When I read Lindy West’s piece, “How To Make A Rape Joke” on Jezebel.com, (a response to comedian Daniel Tosh telling actual rape jokes at the Laugh Factory) I basically had two reactions: 1.) Wanting to immediately find and marry her then subsequently have her illegitimate babies, and: 2.) Wanting to link it in as many cyberspace avenues as possible–sharing what I thought was a hilarious, critically informed, and well executed article. But a quick scroll down to the ol’ discussions section informed me that I was alone in my praises. Readers slammed her, calling her everything from a “troll” to dismissing her argument as “bogus”.
As self-proclaimed Jezebel groupie I feel it is my unofficial duty to defend, or at least elaborate on West’s article. And as a blogger, I know the feeling (slight nausea, followed by wanting to punch people) when readers don’t quite get what you’re trying to say. So, Lindy honey. Relax. Take a Xanax. I got you.
Now let’s address the most common complaints, shall we?
Complaint #1.) West Makes The Case That Rape Jokes Can Work If Done In Certain Ways, But They Should Never, Ever Be Made Under Any Circumstances.
Not exactly. I think she was making the point that rape vs. comedy is not a black and white issue with only two sides where the winner takes all. She was attempting to push both sides apart far enough to make room for a middle ground, and the middle ground is this: rape is not some sacred, untouchable flower in which the mere utterance will evoke a societal apocalypse. At the same time that denying its existence keeps victims silenced, not talking about it in real or tangible ways is equally silencing–and that includes comedy. It’s just like conversations around race; it’s uncomfortable, so people tip-toe around it, trivialize it, or avoid it altogether. But if we can take race, or rape, or anything else down from its pedestal and onto an approachable level; if we can use humor to soften the tension and open up dialogue, we have a better chance of progress being made.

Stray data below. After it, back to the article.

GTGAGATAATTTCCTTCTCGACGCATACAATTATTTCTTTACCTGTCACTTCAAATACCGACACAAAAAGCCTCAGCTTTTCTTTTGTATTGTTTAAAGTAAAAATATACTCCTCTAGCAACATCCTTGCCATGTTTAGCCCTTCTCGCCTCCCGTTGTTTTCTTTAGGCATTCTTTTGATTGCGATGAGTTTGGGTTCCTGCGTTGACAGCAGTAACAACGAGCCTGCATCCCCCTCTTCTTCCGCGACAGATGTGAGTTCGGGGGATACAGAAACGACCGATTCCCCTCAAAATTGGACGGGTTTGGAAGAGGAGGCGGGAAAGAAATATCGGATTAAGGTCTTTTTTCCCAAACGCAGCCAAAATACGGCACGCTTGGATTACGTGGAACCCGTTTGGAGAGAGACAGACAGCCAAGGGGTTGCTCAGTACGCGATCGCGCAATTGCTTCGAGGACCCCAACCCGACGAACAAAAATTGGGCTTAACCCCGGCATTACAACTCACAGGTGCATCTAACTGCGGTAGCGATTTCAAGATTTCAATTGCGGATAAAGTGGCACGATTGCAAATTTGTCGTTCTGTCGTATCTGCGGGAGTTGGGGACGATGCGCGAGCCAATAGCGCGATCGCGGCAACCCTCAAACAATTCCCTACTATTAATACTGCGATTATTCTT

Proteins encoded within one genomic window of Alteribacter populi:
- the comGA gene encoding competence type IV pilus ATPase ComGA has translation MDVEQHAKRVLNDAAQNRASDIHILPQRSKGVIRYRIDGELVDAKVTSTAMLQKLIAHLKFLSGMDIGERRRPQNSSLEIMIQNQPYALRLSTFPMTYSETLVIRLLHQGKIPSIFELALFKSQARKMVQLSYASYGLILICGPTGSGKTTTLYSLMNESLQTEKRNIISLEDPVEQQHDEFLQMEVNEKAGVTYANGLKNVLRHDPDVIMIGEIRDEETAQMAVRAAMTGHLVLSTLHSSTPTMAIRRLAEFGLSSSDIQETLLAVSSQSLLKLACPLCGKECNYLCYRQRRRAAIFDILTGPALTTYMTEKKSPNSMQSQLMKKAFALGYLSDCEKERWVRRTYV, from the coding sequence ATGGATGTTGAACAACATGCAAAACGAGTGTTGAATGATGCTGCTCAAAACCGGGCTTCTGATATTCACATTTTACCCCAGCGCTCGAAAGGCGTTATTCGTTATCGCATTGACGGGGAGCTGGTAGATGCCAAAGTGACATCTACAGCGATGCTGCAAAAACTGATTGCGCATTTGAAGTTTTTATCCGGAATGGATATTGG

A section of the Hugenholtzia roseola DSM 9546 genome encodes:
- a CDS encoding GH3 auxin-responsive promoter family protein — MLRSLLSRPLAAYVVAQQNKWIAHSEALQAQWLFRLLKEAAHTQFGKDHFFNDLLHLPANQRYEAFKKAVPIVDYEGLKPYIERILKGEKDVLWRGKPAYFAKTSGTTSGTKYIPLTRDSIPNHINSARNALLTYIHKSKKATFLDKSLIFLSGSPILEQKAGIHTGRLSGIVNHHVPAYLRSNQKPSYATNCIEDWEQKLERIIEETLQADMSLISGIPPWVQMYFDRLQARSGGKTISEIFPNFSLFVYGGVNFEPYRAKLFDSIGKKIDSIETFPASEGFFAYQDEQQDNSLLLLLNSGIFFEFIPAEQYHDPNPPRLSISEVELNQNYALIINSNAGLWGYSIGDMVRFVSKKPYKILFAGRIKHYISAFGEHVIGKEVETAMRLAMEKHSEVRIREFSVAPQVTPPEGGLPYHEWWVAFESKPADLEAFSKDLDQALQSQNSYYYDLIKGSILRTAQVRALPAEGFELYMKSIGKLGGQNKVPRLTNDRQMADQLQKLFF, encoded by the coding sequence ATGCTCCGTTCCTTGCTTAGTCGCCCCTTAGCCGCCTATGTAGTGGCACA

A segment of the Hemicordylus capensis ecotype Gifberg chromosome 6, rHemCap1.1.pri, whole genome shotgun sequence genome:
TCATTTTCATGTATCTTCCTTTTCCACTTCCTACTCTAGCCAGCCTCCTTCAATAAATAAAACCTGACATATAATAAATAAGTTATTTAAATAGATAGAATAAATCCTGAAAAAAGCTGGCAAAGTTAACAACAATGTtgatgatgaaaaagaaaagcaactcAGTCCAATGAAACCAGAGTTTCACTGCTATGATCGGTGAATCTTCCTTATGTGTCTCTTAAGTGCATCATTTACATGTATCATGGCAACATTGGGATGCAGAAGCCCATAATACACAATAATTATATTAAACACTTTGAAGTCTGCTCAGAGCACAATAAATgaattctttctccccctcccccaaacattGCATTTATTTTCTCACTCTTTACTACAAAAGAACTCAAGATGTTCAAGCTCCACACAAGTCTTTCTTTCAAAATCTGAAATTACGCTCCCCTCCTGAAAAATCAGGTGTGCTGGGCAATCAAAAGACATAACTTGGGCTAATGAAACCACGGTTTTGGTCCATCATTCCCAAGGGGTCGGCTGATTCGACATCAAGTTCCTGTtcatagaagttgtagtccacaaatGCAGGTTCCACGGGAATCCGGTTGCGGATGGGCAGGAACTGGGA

Perhaps I’m used to the way the black community has always used comedy as an epilogue to struggle; where laughing at pain is more about catharsis and psychological healing than it is about dwelling in it. And maybe I’m too accustomed to thinking of comedy as a political platform as much as a stage; where a mic can be the most powerful thing of all, can give a marginal perspective on social ills in a way that’s critical, poignant, and yes, even funny. The last thing we need to do is emit a closed-mouth policy when it comes to comedy; we need it too much.
Complaint #2.) West’s concept of determining offensive comedic material is weak. Her arguments about who can say what/How audience feedback matters, are irrelevant: if she is arguing that comedians can talk about rape, she can’t tell them when it’s okay or not okay. It’s either all or nothing.
I gotta go with Lindy again on this one. When it came to Tosh’s shittiness, I don’t think it was a matter or “thumbs up, thumbs down approval by the audience” as one reader put it; but that there are always confines and regulations, even within freedom, even within Getting To Say What You Want—and the existence of both censorship and freedom can coexist without being hypocritical. On one side, Tosh and his supporters seem to think that because he–technically–has the right to say stupid shit, we can’t respond to it or denounce it without somehow infringing on his right to say stupid shit. That as a comedic audience we have some unwritten obligation to sit as passive onlookers in the Watch Me Be A Douchebag Show and not dare speak out, because, you know it’s “comedy”. West makes this pretty clear when she says:
..a comedy club is not some sacred space. It’s a guy with a microphone standing on a stage that’s only one foot above the ground. And the flip-side of that awesome microphone power you have—wow, you can seriously say whatever you want!—is that audiences get to react to your words however we want…CONSIDER THIS YOUR FUCKING FEEDBACK. Ninety percent of your rape material is not working, and you can tell it’s not working because your audience is telling you that they hate those jokes. This is the feedback you asked for.”